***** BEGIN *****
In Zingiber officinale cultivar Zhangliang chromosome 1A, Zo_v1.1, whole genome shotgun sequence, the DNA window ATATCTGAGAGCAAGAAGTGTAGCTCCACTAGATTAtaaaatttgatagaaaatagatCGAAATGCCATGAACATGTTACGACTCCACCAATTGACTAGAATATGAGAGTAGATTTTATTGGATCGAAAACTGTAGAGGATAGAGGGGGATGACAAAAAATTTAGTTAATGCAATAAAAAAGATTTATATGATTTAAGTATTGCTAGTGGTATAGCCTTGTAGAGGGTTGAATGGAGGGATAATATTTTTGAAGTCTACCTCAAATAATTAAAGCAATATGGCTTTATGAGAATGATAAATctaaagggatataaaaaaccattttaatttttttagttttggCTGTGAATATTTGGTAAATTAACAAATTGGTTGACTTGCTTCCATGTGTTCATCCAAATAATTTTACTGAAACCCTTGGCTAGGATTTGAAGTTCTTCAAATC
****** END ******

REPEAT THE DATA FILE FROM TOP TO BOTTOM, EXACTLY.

In Zingiber officinale cultivar Zhangliang chromosome 1A, Zo_v1.1, whole genome shotgun sequence, the DNA window ATATCTGAGAGCAAGAAGTGTAGCTCCACTAGATTAtaaaatttgatagaaaatagatCGAAATGCCATGAACATGTTACGACTCCACCAATTGACTAGAATATGAGAGTAGATTTTATTGGATCGAAAACTGTAGAGGATAGAGGGGGATGACAAAAAATTTAGTTAATGCAATAAAAAAGATTTATATGATTTAAGTATTGCTAGTGGTATAGCCTTGTAGAGGGTTGAATGGAGGGATAATATTTTTGAAGTCTACCTCAAATAATTAAAGCAATATGGCTTTATGAGAATGATAAATctaaagggatataaaaaaccattttaatttttttagttttggCTGTGAATATTTGGTAAATTAACAAATTGGTTGACTTGCTTCCATGTGTTCATCCAAATAATTTTACTGAAACCCTTGGCTAGGATTTGAAGTTCTTCAAATC